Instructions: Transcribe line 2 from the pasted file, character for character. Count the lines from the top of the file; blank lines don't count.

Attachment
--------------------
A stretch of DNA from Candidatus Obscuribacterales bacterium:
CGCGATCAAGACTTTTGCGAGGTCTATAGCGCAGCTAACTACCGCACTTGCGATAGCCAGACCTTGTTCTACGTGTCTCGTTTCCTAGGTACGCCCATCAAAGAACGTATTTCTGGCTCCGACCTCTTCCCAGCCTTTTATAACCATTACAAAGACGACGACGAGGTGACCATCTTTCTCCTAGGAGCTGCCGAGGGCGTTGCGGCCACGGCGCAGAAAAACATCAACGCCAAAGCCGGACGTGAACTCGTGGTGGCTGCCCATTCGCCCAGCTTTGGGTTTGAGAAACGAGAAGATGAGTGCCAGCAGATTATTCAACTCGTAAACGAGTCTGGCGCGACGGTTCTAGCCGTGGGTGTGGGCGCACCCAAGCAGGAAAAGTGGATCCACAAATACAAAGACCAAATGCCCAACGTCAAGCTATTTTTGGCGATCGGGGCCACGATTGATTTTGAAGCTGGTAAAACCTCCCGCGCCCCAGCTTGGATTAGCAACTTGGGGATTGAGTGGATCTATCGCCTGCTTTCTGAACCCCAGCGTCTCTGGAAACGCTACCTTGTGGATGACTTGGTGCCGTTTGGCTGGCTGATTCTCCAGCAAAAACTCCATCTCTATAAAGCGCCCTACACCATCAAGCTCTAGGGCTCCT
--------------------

CGCGATCAAGACTTTTGCGAGGTCTATAGCGCAGCTAACTACCGCACTTGCGATAGCCAGACCTTGTTCTACGTGTCTCGTTTCCTAGGTACGCCCATCAAAGAACGTATTTCTGGCTCCGACCTCTTCCCAGCCTTTTATAACCATTACAAAGACGACGACGAGGTGACCATCTTTCTCCTAGGAGCTGCCGAGGGCGTTGCGGCCACGGCGCAGAAAAACATCAACGCCAAAGCCGGACGTGAACTCGTGGTGGCTGCCCATTCGCCCAGCTTTGGGTTTGAGAAACGAGAAGATGAGTGCCAGCAGATTATTCAACTCGTAAACGAGTCTGGCGCGACGGTTCTAGCCGTGGGTGTGGGCGCACCCAAGCAGGAAAAGTGGATCCACAAATACAAAGACCAAATGCCCAACGTCAAGCTATTTTTGGCGATCGGGGCCACGATTGATTTTGAAGCTGGTAAAACCTCCCGCGCCCCAGCTTGGATTAGCAACTTGGGGATTGAGTGGATCTATCGCCTGCTTTCTGAACCCCAGCGTCTCTGGAAACGCTACCTTGTGGATGACTTGGTGCCGTTTGGCTGGCTGATTCTCCAGCAAAAACTCCATCTCTATAAAGCGCCCTACACCATCAAGCTCTAGGGCTCCT